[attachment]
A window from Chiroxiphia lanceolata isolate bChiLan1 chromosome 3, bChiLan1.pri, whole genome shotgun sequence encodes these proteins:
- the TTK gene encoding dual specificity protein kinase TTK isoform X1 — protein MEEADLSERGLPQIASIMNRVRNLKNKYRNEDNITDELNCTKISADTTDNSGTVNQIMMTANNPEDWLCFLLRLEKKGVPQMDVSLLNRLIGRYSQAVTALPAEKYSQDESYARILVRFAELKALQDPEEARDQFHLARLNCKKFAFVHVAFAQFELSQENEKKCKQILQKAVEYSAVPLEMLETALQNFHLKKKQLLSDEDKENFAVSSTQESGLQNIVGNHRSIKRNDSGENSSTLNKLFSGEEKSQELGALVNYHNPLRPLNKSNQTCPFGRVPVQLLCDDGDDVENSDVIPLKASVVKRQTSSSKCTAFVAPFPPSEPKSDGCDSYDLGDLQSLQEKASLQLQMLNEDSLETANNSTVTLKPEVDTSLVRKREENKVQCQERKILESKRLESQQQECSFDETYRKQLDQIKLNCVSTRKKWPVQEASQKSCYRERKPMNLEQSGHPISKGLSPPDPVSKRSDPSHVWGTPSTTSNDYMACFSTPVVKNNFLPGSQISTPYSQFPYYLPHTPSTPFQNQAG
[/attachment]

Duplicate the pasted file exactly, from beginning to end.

A window from Chiroxiphia lanceolata isolate bChiLan1 chromosome 3, bChiLan1.pri, whole genome shotgun sequence encodes these proteins:
- the TTK gene encoding dual specificity protein kinase TTK isoform X1 — protein MEEADLSERGLPQIASIMNRVRNLKNKYRNEDNITDELNCTKISADTTDNSGTVNQIMMTANNPEDWLCFLLRLEKKGVPQMDVSLLNRLIGRYSQAVTALPAEKYSQDESYARILVRFAELKALQDPEEARDQFHLARLNCKKFAFVHVAFAQFELSQENEKKCKQILQKAVEYSAVPLEMLETALQNFHLKKKQLLSDEDKENFAVSSTQESGLQNIVGNHRSIKRNDSGENSSTLNKLFSGEEKSQELGALVNYHNPLRPLNKSNQTCPFGRVPVQLLCDDGDDVENSDVIPLKASVVKRQTSSSKCTAFVAPFPPSEPKSDGCDSYDLGDLQSLQEKASLQLQMLNEDSLETANNSTVTLKPEVDTSLVRKREENKVQCQERKILESKRLESQQQECSFDETYRKQLDQIKLNCVSTRKKWPVQEASQKSCYRERKPMNLEQSGHPISKGLSPPDPVSKRSDPSHVWGTPSTTSNDYMACFSTPVVKNNFLPGSQISTPYSQFPYYLPHTPSTPFQNQAG